Dear readers,

Did you notice my layout for this blog has changed a little? What do you think of it?

I’ve also started writing on medium as well if you want to follow me there. There’s a link in this post and at the top of my profile now, as you may see. I am a Medium partner but not a WordPress partner yet. I want to get the hang of the basic features WordPress allows before buying a plan and in turn, making money off the plan.

Anyway, I’ll have to stay in touch here more, lovelies. I need to reexamine what people want to see on WP as well as what I’ve already been doing that currently works well for me.

A Better Planet

Prompt 105, Part of the Isolation Journals.

Dystopias are certainly everywhere in the fictitious sphere, but I find utopias to be so bland, and almost more desolate. There’s got to be something to give us drive and ambition in the world. There’s got to be a catch to living in pure harmony.

Eden, Shangri-La, Arcadia…we can’t mimic any of their perfections. Still, it’s true that once our society returns to normal after this wave of disease wanes, it will morph.

I imagine this society will be less focused on everyone making their own individual travel arrangements. We may warm up to carpooling, wish to add more frequent routes to our bus and train cars, because when everyone is squashed in uncomfortably to the highest capacity possible, more germs can spread. If we allow passengers more personal space, they will be happier and healthier. People can’t always afford to get raw red fingers from gripping onto a floppy rubber handle one or two feet above them. They extend their wingspan at points they must relax in order to motivate themselves for their next work day. Because they have to grip so hard to stay balanced on the cart, they cannot do anything else. They could try using their unoccupied hand, but sometimes two are better than one. Just when you think you are at a safe spot in the route where the vehicle will be stopped for enough time to drink coffee, check your wristwatch,  get something out of your bag, apply balm —whoosh— the cart zooms forward.

People will know that things make noise. Life happens and disturbances are inevitable. We’ll still control our surroundings, but not give as much grief to others if things go awry.

Further, our future can establish egalitarian privileges. I’ve mentioned before that my mother and her father both worked in telecom for many decades. For the majority of my grandfather’s tenure, there was only one telecom company: Bell System, founded by telephone inventor Alexander Graham Bell. My mother was in the peak of her career in 1982 when Bell broke into “baby Bells,” hyper-regionalized independent companies. There was the New England Telephone Company here, then New England merged with New York’s company to form Nynex, then Nynex merged with the mid-Atlantic company and took on their name, Bell Atlantic, then Bell Atlantic merged with GTE Corporation to form Verizon. At that point, it was a giant even in its infancy as it was no longer regional, but covered a multitude of areas across the US. But because it had a hand almost everywhere, all metropolitans were prioritized. Rural and desolate areas still existed, but because the phone companies had a lot more area to play with, they neglected them.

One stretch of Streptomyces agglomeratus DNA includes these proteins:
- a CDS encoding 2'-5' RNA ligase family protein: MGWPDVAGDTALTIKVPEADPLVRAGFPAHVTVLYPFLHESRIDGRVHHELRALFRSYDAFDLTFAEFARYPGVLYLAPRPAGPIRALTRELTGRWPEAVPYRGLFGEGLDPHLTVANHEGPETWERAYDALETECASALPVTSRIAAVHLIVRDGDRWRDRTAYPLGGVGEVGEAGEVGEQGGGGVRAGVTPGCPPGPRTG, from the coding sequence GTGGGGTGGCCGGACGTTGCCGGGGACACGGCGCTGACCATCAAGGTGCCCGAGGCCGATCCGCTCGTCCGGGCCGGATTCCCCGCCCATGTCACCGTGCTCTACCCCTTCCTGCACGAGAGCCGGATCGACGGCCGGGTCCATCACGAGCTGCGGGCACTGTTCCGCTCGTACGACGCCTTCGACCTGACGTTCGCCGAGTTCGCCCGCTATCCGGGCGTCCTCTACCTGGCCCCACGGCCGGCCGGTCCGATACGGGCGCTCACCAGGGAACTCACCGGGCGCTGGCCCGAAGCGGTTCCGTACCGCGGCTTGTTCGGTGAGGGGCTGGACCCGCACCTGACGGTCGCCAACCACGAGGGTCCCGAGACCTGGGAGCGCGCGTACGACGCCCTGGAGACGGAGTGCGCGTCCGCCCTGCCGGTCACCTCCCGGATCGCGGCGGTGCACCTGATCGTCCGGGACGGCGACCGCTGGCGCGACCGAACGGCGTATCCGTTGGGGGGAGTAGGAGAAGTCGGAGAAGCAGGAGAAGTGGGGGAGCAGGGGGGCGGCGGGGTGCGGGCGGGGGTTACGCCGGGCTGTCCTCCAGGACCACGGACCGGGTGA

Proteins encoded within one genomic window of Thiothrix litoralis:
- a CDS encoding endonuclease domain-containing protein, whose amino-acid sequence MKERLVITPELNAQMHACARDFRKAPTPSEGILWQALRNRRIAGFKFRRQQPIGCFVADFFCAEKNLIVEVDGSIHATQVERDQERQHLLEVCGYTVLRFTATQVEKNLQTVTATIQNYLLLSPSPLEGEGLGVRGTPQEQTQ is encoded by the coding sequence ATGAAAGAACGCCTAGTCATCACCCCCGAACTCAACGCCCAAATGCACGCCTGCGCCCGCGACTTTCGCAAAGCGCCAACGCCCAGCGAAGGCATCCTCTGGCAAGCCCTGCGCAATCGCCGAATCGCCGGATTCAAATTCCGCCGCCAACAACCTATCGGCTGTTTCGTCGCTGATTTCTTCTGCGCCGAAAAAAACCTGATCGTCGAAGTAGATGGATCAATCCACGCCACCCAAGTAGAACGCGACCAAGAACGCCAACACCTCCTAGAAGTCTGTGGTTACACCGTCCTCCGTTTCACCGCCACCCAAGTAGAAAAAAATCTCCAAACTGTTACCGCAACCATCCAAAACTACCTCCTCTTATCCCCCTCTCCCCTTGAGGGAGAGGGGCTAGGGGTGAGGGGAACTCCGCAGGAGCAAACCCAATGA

There have been efforts to address the connectivity gap through grants sponsored by the USDA and other services, and a professor at my university worked on one of these initiatives.  But still, they are sparse. Now that we’ve entered a time when digital readiness is essential to keep the world functioning, I will hope rural areas, ghettos, and projects will be afforded more attention towards accessing landlines, good mobile reception, DSL, and high-speed internet (maybe even fiber optics, though that’s not really likely so soon since even privileged cities such as mine cannot afford the costs of routing such cable systems. It has an entire different wiring than most telecom chords and contains delicate glass shards that conduct solar pulses to transmit signals). Before, Ford, Toyota, and Chrysler groomed rural folks to purchase heavy-duty pickup trucks to travel miles upon miles to and from work. The pickup portion to work the land and move things across distances. With social distancing still around, even in country life driving has lessened. Thus, there will be more demand for these dwellers to have better connections.